$400.00 … seriously??????

Upfront: love TW, and have bought from them on numerous occassions without a hitch (and will be doing so again shortly) - nothing against them….more about the manufacturer.

Babolat Aero PLAY (s/b named "PAY"):

While the absurd retail price of this woefully overpriced FOUR HUNDRED DOLLOR tennis racquet frame (before stringing) has not surprisingly dropped 25% from $400.00 (!) to $300.00 (still "$!!!"), it is astounding to think that a tennis player who would normally put two raquets in his/her bag would (at this initial "$400" outlay) end up--with bag, shoes, outfit--be looking at ONE THOUSAND DOLLARS.

Anyone for tennis?

https://www.youtube.com/watch?v=MB2f6-U72Zk

__________________
 
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AMGF

Hall of Fame
I started playing tennis 30 years ago. My first (non-wooden) racquet was a Slazenger CS135 that cost 135$ back then. Then a couple years later I bought a Head Genesis for 250$.

All things considered, tennis racquets are really cheap. Prices on tennis frames didn't go up at all in 30 years. In fact my Head Prestige Pro cost less than my Genesis did some 25-30 years later. Same for tennis balls. They were 5$/can in the days and I get them for 4$/can today.

Babolat added some technology and charges for it. No big deal as if you don't want it, you don't need to pay for it. But if I'm not mistaken, if you buy the Sony Smart tennis sensor, it'll set you back 200$. Of course you only need one even if you have two frames, but the Babolat is integrated.

I don't understand why you'd like to have smart sensor and expect not to pay for it.
 

Sparky

Semi-Pro
I started playing tennis 30 years ago. My first (non-wooden) racquet was a Slazenger CS135 that cost 135$ back then. Then a couple years later I bought a Head Genesis for 250$.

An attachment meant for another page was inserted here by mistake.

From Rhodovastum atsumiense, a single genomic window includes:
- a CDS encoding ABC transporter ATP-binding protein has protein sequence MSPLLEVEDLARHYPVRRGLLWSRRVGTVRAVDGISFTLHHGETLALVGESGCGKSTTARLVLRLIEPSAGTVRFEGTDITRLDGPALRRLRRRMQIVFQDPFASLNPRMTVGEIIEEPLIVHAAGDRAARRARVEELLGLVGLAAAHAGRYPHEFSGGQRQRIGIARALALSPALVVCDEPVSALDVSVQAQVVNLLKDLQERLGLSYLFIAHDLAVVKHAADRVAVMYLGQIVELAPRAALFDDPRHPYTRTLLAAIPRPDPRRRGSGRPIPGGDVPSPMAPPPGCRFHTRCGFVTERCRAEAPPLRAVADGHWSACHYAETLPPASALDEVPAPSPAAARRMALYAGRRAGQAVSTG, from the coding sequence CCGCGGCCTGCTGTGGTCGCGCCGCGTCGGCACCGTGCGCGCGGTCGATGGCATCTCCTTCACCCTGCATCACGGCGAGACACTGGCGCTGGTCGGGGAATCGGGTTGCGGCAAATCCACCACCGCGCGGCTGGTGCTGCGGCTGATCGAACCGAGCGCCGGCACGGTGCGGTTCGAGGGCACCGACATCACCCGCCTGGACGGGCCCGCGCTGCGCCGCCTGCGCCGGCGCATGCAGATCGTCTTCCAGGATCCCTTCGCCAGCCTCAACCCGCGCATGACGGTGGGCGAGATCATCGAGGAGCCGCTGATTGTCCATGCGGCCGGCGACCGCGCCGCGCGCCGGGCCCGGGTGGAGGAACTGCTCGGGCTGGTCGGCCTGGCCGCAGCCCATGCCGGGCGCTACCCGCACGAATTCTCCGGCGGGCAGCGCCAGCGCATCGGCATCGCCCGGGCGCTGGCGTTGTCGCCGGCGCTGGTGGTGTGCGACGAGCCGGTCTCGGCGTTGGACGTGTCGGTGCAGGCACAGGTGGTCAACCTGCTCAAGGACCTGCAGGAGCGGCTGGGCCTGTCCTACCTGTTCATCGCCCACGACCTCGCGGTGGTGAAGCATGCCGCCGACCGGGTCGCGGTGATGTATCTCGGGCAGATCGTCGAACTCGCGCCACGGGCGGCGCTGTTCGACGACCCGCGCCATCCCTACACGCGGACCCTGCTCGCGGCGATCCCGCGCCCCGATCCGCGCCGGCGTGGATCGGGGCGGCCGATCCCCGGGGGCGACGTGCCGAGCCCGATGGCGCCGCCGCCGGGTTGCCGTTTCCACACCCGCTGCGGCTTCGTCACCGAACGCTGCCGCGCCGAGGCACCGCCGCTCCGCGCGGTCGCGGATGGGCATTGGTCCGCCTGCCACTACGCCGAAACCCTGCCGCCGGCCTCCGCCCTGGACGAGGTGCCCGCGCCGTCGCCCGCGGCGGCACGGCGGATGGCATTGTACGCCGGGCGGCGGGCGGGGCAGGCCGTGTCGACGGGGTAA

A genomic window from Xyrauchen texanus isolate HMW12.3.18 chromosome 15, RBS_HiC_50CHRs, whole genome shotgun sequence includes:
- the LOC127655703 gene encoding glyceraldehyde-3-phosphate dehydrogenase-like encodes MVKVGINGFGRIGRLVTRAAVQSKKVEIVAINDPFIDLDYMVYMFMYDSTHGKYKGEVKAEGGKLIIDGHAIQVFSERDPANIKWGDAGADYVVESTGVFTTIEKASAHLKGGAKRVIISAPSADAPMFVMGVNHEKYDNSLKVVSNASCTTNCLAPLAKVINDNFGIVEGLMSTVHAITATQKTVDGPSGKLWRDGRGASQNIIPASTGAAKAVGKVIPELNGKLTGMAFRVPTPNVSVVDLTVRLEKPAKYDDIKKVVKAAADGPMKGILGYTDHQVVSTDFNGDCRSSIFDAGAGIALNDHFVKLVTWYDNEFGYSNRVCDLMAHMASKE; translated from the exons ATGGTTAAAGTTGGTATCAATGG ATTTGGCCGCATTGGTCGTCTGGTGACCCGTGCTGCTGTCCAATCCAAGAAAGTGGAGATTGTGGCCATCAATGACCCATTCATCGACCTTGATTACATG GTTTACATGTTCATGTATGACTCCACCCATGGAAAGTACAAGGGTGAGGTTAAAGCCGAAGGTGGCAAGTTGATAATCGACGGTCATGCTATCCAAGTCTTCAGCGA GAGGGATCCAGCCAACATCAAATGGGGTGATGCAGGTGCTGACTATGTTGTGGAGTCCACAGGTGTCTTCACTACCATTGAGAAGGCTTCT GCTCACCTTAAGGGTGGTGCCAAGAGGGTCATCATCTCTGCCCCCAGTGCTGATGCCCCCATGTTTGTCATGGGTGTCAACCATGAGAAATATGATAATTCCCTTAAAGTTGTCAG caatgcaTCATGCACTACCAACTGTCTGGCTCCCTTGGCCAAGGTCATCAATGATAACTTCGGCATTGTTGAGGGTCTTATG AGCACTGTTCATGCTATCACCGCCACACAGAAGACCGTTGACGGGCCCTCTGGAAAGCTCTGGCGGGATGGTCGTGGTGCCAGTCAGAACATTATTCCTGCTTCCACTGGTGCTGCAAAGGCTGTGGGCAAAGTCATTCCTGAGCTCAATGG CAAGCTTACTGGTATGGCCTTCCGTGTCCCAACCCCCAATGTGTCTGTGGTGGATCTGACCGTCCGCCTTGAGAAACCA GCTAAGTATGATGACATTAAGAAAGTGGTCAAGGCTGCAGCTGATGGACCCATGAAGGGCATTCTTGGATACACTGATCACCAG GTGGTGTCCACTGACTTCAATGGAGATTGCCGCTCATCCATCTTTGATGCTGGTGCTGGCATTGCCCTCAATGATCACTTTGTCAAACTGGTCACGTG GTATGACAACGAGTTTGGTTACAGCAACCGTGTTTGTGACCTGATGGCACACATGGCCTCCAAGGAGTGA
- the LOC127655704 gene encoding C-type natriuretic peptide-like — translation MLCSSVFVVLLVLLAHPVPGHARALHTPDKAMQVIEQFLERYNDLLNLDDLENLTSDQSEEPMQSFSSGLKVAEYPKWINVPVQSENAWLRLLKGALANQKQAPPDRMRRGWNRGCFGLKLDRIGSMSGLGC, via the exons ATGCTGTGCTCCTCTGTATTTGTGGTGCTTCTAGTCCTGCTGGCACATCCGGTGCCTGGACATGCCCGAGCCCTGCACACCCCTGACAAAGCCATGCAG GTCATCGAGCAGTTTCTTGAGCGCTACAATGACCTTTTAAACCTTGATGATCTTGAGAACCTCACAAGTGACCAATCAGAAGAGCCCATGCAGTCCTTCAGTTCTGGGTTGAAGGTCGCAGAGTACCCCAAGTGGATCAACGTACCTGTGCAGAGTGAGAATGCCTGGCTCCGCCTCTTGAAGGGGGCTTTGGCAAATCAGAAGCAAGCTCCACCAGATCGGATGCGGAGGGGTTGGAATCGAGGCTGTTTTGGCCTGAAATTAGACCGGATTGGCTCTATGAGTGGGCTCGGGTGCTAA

All things considered, tennis racquets are really cheap. Prices on tennis frames didn't go up at all in 30 years. In fact my Head Prestige Pro cost less than my Genesis did some 25-30 years later. Same for tennis balls. They were 5$/can in the days and I get them for 4$/can today.

Babolat added some technology and charges for it. No big deal as if you don't want it, you don't need to pay for it. But if I'm not mistaken, if you buy the Sony Smart tennis sensor, it'll set you back 200$. Of course you only need one even if you have two frames, but the Babolat is integrated.

I don't understand why you'd like to have smart sensor and expect not to pay for it.

My sentiment exactly. Well said.
 

reds17

Rookie
Yes, the smart way to go if you really crave the feedback from a smart sensor is to buy the newer racquets that are compatible with a Sony Smart sensor, and buy ONE of the smart sensors. I would feel gauged buying multiple 400.00 racquets.
 

mavsman149

Hall of Fame
You could just buy one of the Play versions and just get the regular ones for backups. They are the same racket.
 

Ihatetennis

Hall of Fame
It's a training tool.... If you use the racquet then buy one and use it during practice only, but you don't need more than one of them
 

Hankenstein

Hall of Fame
The last year the Swedish Kronor (SEK) have lost strength aginst the US$. Just some time ago 1 US$ was 6,50 SEK. Today it´s like 8,20 SEK for a $.

When it was 6,50 a dollar the list price of a top of the line frame like Prestige, Six One 95 or similar was 400 US$ (here in Sweden).

That is simply way to much money for a regular frame. The PD Play though, is a good teaching help and maybe not a frame you buy 3-4 of. It´s a gadget and imo worth it´s price. Sure there are more stuff on the market right now that cost much less, but they all change the weight and balance of the original frame. PD Play keep the original weight and balance and if you are very picky with your gear that is worth a lot
 

UCSF2012

Hall of Fame